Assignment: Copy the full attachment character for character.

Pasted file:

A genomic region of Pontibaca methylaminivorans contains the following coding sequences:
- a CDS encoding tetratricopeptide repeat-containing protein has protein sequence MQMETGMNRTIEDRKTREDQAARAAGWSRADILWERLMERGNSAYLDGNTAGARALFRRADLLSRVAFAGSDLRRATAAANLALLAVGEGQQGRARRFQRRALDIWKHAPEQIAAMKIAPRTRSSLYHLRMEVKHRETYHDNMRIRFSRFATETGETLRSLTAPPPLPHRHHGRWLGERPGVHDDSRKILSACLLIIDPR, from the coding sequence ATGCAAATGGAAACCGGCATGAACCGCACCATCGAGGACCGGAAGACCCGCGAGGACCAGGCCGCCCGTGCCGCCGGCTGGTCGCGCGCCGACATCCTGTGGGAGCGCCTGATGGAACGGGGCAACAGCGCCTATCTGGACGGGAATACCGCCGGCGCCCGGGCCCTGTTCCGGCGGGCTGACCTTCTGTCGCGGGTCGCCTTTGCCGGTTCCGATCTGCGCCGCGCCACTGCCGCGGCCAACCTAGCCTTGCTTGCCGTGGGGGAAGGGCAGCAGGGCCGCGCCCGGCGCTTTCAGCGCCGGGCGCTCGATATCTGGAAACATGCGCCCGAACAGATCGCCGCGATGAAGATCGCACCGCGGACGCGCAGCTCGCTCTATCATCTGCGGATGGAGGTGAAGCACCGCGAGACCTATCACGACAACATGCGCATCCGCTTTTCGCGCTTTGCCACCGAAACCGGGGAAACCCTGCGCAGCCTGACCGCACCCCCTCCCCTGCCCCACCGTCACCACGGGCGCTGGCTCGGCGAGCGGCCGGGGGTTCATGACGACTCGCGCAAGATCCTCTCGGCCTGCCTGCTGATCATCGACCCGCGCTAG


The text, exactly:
A genomic region of Pontibaca methylaminivorans contains the following coding sequences:
- a CDS encoding tetratricopeptide repeat-containing protein has protein sequence MQMETGMNRTIEDRKTREDQAARAAGWSRADILWERLMERGNSAYLDGNTAGARALFRRADLLSRVAFAGSDLRRATAAANLALLAVGEGQQGRARRFQRRALDIWKHAPEQIAAMKIAPRTRSSLYHLRMEVKHRETYHDNMRIRFSRFATETGETLRSLTAPPPLPHRHHGRWLGERPGVHDDSRKILSACLLIIDPR, from the coding sequence ATGCAAATGGAAACCGGCATGAACCGCACCATCGAGGACCGGAAGACCCGCGAGGACCAGGCCGCCCGTGCCGCCGGCTGGTCGCGCGCCGACATCCTGTGGGAGCGCCTGATGGAACGGGGCAACAGCGCCTATCTGGACGGGAATACCGCCGGCGCCCGGGCCCTGTTCCGGCGGGCTGACCTTCTGTCGCGGGTCGCCTTTGCCGGTTCCGATCTGCGCCGCGCCACTGCCGCGGCCAACCTAGCCTTGCTTGCCGTGGGGGAAGGGCAGCAGGGCCGCGCCCGGCGCTTTCAGCGCCGGGCGCTCGATATCTGGAAACATGCGCCCGAACAGATCGCCGCGATGAAGATCGCACCGCGGACGCGCAGCTCGCTCTATCATCTGCGGATGGAGGTGAAGCACCGCGAGACCTATCACGACAACATGCGCATCCGCTTTTCGCGCTTTGCCACCGAAACCGGGGAAACCCTGCGCAGCCTGACCGCACCCCCTCCCCTGCCCCACCGTCACCACGGGCGCTGGCTCGGCGAGCGGCCGGGGGTTCATGACGACTCGCGCAAGATCCTCTCGGCCTGCCTGCTGATCATCGACCCGCGCTAG